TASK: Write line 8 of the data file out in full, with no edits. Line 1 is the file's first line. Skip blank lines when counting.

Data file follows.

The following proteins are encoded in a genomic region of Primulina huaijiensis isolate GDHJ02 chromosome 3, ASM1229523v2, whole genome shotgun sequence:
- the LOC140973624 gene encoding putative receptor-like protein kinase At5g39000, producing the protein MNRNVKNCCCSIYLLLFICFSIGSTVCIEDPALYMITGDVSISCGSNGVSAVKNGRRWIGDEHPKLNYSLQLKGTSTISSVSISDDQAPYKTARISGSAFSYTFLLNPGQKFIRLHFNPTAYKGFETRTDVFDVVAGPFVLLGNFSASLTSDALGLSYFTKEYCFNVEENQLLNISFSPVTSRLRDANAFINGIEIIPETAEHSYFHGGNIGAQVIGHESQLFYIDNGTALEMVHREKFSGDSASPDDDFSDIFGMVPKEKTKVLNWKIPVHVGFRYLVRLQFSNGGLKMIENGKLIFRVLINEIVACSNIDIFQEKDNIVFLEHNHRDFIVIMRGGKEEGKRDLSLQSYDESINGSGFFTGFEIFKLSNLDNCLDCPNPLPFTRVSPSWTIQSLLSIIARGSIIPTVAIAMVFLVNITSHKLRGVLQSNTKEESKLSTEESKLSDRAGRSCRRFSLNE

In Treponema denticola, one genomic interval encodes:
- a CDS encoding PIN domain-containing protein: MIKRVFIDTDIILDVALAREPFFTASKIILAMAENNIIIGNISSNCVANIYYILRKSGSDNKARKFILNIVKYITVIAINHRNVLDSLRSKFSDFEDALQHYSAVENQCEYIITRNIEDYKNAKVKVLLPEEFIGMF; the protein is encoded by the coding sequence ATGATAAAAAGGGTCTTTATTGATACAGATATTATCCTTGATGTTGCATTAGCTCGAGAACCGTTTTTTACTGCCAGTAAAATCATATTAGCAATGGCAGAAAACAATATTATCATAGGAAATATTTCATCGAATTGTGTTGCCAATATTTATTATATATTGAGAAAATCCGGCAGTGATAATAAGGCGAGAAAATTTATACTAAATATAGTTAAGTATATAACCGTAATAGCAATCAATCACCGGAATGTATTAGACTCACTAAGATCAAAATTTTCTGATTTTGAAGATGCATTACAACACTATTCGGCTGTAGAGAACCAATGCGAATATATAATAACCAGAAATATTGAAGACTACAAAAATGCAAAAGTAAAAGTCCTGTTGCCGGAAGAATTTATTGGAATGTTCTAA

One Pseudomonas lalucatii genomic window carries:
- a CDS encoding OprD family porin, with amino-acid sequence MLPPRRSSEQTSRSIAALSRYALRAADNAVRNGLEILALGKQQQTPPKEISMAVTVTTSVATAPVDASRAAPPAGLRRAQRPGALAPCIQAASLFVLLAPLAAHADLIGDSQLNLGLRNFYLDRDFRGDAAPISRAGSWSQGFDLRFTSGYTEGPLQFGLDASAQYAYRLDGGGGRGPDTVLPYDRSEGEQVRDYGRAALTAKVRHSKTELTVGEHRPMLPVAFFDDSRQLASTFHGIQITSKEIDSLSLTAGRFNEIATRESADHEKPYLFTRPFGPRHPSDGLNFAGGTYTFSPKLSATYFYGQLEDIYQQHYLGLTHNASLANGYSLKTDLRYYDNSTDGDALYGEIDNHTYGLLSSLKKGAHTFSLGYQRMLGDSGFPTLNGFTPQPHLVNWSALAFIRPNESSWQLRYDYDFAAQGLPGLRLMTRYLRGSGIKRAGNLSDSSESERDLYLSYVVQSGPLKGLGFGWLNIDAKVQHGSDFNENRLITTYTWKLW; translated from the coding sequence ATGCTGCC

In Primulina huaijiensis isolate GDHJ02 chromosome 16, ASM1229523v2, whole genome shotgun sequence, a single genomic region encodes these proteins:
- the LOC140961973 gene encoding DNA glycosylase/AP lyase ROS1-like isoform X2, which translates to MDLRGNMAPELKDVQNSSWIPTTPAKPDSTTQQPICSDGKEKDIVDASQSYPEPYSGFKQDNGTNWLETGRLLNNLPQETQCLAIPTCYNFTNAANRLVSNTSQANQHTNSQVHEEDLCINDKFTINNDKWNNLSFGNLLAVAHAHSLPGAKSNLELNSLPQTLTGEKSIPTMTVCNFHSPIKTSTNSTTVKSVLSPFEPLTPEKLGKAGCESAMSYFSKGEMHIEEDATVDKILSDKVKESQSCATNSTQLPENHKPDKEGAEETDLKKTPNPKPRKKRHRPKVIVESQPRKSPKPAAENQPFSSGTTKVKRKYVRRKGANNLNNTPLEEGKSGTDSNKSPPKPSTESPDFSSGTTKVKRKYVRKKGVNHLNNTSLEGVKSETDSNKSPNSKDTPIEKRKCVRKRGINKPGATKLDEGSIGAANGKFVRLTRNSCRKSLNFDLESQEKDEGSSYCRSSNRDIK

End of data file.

- the LOC140961973 gene encoding DNA glycosylase/AP lyase ROS1-like isoform X2, which translates to MDLRGNMAPELKDVQNSSWIPTTPAKPDSTTQQPICSDGKEKDIVDASQSYPEPYSGFKQDNGTNWLETGRLLNNLPQETQCLAIPTCYNFTNAANRLVSNTSQANQHTNSQVHEEDLCINDKFTINNDKWNNLSFGNLLAVAHAHSLPGAKSNLELNSLPQTLTGEKSIPTMTVCNFHSPIKTSTNSTTVKSVLSPFEPLTPEKLGKAGCESAMSYFSKGEMHIEEDATVDKILSDKVKESQSCATNSTQLPENHKPDKEGAEETDLKKTPNPKPRKKRHRPKVIVESQPRKSPKPAAENQPFSSGTTKVKRKYVRRKGANNLNNTPLEEGKSGTDSNKSPPKPSTESPDFSSGTTKVKRKYVRKKGVNHLNNTSLEGVKSETDSNKSPNSKDTPIEKRKCVRKRGINKPGATKLDEGSIGAANGKFVRLTRNSCRKSLNFDLESQEKDEGSSYCRSSNRDIK